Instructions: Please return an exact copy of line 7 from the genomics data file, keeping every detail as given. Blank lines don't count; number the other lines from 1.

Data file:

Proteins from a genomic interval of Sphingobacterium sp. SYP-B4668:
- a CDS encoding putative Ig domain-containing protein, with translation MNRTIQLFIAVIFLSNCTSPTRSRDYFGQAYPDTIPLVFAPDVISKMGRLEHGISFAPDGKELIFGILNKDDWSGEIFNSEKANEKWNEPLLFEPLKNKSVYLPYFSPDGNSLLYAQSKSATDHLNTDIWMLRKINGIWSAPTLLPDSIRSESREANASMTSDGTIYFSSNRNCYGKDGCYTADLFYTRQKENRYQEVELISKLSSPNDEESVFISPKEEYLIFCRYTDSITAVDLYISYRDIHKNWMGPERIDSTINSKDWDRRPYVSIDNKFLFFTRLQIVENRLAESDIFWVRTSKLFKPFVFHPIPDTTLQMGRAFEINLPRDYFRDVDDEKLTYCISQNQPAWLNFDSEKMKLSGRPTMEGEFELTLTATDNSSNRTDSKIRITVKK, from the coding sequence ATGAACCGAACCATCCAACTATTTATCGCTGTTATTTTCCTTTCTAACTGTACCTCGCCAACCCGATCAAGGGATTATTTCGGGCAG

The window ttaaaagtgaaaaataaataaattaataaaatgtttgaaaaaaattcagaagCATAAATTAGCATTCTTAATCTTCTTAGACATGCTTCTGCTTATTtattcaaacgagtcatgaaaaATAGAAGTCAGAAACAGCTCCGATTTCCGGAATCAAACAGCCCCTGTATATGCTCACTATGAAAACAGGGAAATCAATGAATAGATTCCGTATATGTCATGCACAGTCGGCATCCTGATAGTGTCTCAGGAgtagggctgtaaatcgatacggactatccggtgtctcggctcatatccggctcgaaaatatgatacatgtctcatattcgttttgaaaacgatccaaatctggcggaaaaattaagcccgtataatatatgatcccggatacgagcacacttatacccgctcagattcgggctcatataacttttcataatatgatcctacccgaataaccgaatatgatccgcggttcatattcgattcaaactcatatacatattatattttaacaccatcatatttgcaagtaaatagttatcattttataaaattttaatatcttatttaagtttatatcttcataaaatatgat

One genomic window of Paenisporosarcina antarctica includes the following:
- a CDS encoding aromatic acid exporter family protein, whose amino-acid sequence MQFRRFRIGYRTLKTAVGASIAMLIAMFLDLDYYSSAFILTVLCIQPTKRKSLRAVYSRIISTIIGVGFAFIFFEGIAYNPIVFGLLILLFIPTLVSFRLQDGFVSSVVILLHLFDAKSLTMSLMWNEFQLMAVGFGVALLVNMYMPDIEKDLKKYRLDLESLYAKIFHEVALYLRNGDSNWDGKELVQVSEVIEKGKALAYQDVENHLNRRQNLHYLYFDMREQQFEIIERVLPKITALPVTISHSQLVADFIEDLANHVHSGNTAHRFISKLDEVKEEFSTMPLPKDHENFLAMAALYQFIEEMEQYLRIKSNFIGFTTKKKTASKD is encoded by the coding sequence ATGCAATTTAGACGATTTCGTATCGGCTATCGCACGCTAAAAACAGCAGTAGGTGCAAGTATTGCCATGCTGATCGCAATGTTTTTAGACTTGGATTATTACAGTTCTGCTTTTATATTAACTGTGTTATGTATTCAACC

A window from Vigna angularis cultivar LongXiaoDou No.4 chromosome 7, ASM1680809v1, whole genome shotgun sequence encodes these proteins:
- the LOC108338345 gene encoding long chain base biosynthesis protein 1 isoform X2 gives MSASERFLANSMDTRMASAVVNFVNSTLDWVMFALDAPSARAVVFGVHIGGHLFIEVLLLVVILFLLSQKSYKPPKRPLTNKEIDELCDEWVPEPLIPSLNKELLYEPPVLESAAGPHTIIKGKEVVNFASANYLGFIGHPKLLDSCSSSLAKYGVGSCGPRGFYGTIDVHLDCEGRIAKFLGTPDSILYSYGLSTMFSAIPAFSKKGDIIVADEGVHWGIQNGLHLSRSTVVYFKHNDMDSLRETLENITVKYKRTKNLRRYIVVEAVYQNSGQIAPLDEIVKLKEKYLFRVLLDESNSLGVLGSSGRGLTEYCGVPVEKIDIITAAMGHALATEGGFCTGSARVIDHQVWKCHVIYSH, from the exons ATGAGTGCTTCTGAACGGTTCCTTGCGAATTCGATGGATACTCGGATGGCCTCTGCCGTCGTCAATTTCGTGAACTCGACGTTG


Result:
- the LOC108338345 gene encoding long chain base biosynthesis protein 1 isoform X2 gives MSASERFLANSMDTRMASAVVNFVNSTLDWVMFALDAPSARAVVFGVHIGGHLFIEVLLLVVILFLLSQKSYKPPKRPLTNKEIDELCDEWVPEPLIPSLNKELLYEPPVLESAAGPHTIIKGKEVVNFASANYLGFIGHPKLLDSCSSSLAKYGVGSCGPRGFYGTIDVHLDCEGRIAKFLGTPDSILYSYGLSTMFSAIPAFSKKGDIIVADEGVHWGIQNGLHLSRSTVVYFKHNDMDSLRETLENITVKYKRTKNLRRYIVVEAVYQNSGQIAPLDEIVKLKEKYLFRVLLDESNSLGVLGSSGRGLTEYCGVPVEKIDIITAAMGHALATEGGFCTGSARVIDHQVWKCHVIYSH, from the exons ATGAGTGCTTCTGAACGGTTCCTTGCGAATTCGATGGATACTCGGATGGCCTCTGCCGTCGTCAATTTCGTGAACTCGACGTTG